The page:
David Hume writing 250 years ago noticed this inverse relationship. Search for the phrase “Accordingly we find…” at: http://socserv.mcmaster.ca/~econ/ugcm/3ll3/hume/money.txt

    4. Having worked in this area for a few years, some points about labour market capacity constraints:

      Mining per se is not a very large employer, but it is the related engineering/technical/trades occupations where the skill shortage problems arose during the pre-GFC boom. These higher-skill jobs take a long time to train for and cannot easily be filled by the available labour pool, such as youth. The growth in the workforce over the last decade was concentrated in bubble-fuelled construction,

      Boom aside, the big and alarming drop in partioipation over the last few years has been in prime-age males (25-44) where there has been an epidemic of workers in physical jobs having to cease that kind of work and finding it difficult to retrain or move into different occupations.

      So, on raw number it looks like we have plenty of capacity in labour, but in reality the workers are unable to fulfil a lot of the available jobs.

      However I agree with the proposition that in these circumstances creation of public sector jobs is a good remedy. Current projections suggest that the main area of workfiorce growth over the next 10-15 years will be in health, aged, child care and eduction.

    5. Dear Neil,

      Neil,

      Hyman Minsky in ‘Stabilising an Unstable Economy’ puts forward the following theory: the data Phillips’ used was collected in an institutional context of small government and moderate trade union power. By contrast, the welfare state is inflationary and trade union power somewhat larger (at least back in the 1970s/80s), so when output collapses (unemployment rises), the government’s aggressive fiscal expansion (mostly via transfer payments) creates inflation (i.e. income without any corresponding output). The inflation rate depends on 1) how much debt people have (more debt means income goes to paying down debt, rather than borrowing or consuming); 2) how fast and large the increase in transfer payments are spent; 3) the propensity to consume the payments (1970s mostly eldery and veterans, so high propensity to consume); 4) real resources available (capacity constraints).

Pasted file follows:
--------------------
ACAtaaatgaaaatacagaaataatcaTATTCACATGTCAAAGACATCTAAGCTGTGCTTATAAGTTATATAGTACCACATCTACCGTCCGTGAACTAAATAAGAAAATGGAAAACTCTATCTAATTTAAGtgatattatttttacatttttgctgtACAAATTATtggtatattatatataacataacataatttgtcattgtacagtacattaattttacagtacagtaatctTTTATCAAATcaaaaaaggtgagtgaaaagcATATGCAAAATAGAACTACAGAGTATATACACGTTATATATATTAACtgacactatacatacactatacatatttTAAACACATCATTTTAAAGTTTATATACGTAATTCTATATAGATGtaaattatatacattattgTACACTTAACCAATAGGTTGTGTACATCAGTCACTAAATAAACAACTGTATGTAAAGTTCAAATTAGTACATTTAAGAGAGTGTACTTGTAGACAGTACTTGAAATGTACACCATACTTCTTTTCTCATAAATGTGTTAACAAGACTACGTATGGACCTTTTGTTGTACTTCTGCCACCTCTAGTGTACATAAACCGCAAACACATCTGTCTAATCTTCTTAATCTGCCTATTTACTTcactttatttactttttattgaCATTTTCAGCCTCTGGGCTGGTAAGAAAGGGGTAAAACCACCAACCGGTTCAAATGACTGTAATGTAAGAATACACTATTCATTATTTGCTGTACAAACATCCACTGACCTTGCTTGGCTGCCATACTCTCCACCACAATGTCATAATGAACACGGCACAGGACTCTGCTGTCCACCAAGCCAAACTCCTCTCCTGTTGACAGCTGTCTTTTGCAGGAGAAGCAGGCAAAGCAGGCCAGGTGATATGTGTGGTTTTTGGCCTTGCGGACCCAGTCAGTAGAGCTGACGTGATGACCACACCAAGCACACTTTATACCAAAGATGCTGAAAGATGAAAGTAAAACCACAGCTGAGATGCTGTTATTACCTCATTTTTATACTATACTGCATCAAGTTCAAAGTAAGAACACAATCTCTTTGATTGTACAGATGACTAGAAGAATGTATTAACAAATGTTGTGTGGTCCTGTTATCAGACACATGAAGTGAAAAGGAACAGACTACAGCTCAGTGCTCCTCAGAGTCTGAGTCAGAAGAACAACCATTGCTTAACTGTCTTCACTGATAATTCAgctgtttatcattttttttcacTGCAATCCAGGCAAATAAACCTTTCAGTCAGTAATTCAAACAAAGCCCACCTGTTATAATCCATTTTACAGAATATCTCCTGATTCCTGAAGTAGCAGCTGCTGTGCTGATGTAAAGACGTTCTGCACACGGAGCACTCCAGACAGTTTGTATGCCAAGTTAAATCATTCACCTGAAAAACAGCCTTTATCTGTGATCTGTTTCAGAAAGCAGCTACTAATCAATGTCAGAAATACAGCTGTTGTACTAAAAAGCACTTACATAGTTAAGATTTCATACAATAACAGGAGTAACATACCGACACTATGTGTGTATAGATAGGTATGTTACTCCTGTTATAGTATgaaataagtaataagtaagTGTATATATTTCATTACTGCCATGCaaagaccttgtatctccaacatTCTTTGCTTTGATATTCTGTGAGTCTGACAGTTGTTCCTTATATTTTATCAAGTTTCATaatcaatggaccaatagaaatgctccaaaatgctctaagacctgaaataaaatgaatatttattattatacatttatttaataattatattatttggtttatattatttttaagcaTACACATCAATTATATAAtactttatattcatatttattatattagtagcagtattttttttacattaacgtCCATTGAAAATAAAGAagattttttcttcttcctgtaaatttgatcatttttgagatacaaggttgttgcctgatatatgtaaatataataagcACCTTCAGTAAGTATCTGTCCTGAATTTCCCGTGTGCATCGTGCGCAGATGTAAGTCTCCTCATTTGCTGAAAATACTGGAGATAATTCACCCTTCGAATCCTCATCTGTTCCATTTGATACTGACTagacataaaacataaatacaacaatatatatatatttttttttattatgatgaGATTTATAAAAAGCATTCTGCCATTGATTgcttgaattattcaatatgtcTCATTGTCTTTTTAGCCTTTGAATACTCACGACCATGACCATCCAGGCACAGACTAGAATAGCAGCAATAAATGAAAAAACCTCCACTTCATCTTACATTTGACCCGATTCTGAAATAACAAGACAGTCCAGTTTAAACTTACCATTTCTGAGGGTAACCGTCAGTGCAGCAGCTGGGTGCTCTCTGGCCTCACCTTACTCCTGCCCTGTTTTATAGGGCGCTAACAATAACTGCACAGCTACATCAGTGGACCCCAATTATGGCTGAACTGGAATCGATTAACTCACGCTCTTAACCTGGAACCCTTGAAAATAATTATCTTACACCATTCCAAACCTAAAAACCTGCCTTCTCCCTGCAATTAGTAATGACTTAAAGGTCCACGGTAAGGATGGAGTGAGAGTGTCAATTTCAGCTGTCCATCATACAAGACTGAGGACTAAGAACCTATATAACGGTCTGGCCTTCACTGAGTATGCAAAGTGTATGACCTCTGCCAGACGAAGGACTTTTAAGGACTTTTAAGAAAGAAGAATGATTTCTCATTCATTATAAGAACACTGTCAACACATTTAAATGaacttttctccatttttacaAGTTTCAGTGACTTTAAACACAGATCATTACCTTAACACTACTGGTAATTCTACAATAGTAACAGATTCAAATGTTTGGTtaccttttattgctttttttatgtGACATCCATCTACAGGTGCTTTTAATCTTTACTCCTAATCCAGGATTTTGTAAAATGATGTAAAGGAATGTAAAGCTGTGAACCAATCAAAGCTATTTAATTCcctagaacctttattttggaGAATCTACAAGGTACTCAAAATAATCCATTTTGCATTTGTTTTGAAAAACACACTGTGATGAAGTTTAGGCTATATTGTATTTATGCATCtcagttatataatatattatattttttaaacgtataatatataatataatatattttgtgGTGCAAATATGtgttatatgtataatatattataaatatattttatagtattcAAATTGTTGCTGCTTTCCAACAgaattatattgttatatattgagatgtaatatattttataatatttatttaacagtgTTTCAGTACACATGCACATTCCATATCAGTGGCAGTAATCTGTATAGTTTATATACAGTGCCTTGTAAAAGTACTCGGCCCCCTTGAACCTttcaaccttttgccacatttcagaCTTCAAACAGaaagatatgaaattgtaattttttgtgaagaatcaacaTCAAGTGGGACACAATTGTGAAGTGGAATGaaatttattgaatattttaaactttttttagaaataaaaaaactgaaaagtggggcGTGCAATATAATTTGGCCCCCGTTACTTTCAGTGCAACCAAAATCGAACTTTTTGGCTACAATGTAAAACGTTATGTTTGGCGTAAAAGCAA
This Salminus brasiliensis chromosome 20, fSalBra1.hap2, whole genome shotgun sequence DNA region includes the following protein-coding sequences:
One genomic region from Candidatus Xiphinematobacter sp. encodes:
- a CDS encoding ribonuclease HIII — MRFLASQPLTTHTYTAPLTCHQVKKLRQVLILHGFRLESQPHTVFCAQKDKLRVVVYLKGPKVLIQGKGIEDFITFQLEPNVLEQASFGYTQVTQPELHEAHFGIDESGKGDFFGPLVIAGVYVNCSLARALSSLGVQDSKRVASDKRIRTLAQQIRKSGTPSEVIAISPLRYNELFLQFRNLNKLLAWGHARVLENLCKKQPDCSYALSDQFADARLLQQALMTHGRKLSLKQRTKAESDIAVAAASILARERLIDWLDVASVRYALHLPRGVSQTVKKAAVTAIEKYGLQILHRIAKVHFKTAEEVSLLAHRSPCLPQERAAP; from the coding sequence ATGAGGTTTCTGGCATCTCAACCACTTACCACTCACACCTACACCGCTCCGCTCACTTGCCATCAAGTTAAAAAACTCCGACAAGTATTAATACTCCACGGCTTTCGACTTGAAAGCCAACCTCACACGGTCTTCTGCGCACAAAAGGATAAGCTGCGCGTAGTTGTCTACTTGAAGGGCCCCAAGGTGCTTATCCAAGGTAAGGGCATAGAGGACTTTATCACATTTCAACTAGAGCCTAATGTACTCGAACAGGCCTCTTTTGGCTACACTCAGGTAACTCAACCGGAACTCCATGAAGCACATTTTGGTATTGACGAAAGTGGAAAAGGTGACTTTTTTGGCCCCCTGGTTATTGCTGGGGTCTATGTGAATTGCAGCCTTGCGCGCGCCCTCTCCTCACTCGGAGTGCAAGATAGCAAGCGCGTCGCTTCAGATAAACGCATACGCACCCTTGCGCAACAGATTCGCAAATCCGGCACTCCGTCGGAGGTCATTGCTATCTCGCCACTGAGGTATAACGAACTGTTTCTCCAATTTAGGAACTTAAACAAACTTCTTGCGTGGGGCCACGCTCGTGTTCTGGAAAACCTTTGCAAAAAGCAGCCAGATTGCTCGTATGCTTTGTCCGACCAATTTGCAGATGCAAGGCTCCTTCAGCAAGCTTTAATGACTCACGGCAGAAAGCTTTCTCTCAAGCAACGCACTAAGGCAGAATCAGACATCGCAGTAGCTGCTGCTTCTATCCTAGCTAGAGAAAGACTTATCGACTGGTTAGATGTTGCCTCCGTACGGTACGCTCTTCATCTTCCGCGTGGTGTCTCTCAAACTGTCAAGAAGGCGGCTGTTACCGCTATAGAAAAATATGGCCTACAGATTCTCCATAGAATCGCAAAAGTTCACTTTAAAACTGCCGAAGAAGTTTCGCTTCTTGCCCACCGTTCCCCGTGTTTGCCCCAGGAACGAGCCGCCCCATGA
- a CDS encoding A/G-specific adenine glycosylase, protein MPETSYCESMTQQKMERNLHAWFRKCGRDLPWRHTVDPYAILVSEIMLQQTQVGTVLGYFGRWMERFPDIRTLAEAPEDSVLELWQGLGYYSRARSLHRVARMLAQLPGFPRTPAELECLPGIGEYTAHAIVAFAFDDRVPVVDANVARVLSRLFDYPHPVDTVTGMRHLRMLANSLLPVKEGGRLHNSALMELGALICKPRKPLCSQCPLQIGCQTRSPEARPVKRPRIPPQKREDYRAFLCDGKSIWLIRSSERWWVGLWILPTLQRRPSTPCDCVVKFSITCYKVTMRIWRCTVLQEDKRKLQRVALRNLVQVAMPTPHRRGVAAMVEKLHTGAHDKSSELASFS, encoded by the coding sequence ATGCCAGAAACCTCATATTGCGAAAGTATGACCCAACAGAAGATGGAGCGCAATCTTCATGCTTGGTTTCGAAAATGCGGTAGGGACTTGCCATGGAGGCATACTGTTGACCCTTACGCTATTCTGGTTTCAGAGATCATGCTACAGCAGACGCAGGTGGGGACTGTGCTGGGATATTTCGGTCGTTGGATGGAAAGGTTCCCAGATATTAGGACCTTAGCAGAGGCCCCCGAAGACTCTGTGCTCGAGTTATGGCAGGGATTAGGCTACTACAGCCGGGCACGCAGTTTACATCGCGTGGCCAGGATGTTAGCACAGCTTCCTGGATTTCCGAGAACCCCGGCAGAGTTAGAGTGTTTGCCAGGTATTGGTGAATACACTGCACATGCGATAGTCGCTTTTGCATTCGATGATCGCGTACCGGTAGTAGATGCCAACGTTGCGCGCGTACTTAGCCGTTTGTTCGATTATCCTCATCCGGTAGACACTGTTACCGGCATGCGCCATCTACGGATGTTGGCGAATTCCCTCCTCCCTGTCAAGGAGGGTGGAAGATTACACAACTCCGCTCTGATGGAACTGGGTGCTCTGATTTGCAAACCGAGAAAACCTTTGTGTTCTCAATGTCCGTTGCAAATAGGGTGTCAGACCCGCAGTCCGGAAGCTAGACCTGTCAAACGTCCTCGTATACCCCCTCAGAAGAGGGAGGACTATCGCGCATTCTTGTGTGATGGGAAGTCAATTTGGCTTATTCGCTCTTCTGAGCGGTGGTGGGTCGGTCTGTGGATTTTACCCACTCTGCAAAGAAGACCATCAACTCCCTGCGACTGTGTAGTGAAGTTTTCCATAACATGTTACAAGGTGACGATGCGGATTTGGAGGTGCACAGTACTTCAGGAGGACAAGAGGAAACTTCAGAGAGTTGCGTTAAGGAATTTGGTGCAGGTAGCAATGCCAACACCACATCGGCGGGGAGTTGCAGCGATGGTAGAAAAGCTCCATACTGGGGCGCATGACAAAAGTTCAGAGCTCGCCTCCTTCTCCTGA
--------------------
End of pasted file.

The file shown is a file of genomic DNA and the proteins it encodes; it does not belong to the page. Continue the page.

The cause of stagflation was this: stag (collapse in the world-wide real estate bubble); flation (automatic stabilisers reasserting themselves to prevent a Depression, particularly via a dramatic rise in transfer payments, particularly in health and education).

    6. There is motivation for the media trumpeting, other than sensationalism of lame news.

      CBA is softening the public for an off cycle mortgage rate rise, probably to be followed by other banks. It’s less unpalatable to consumers if they feel the economy is strong. This will drag on consumer spending.

      There is a disconnect between Captain Kirk and Scotty in the engine room.

    7. Ralph, Spadj

      Thanks for that. What I’m looking for is the counterpunches to the ‘functional finance: we tried that in the 70s and it caused stagflation’ line.

      The Wikipedia entry has: “The long-run Phillips Curve was thus vertical, so there was no trade-off between inflation and unemployment. Edmund Phelps won the Nobel Prize in Economics in 2006 for this.” How do you counter that?

    8. Neil: my answer is as follows. The idea that the Phillips Curve is vertical, i.e. inflation can become infinite is the sort of idea that academic time wasters mess around with in their ivory towers, at the taxpayer’s expense. The idea is irrelevant because governments (with the exception of the very occasional nutter like Mugabwe) become seriously concerned about inflation long before it becomes infinite. In fact they become concerned when it goes much above 3%.

      Clearly there is SOME relationship between inflation and unemployment, but whether the Phillips curve or NAIRU or anything else is the right model is, for practical purposes, irrelevant.

      Also, I don’t see that “the Phillips Curve is vertical” is a threat to functional finance/MMT as such (if that’s what you are saying). The main element in MMT, as I see it, is simply that governments should create money and spend it (depending on unemployment levels, inflation, etc) as opposed to borrowing money and spending it (a la Keynes). Those are just two alternative ways of regulating aggregate demand (indeed Keynes said as much). So if “Phillips Curve is vertical” is a threat to MMT, then it is also a threat to the basic way that aggregate demand has been regulated in recent decades, i.e. “borrow and spend”.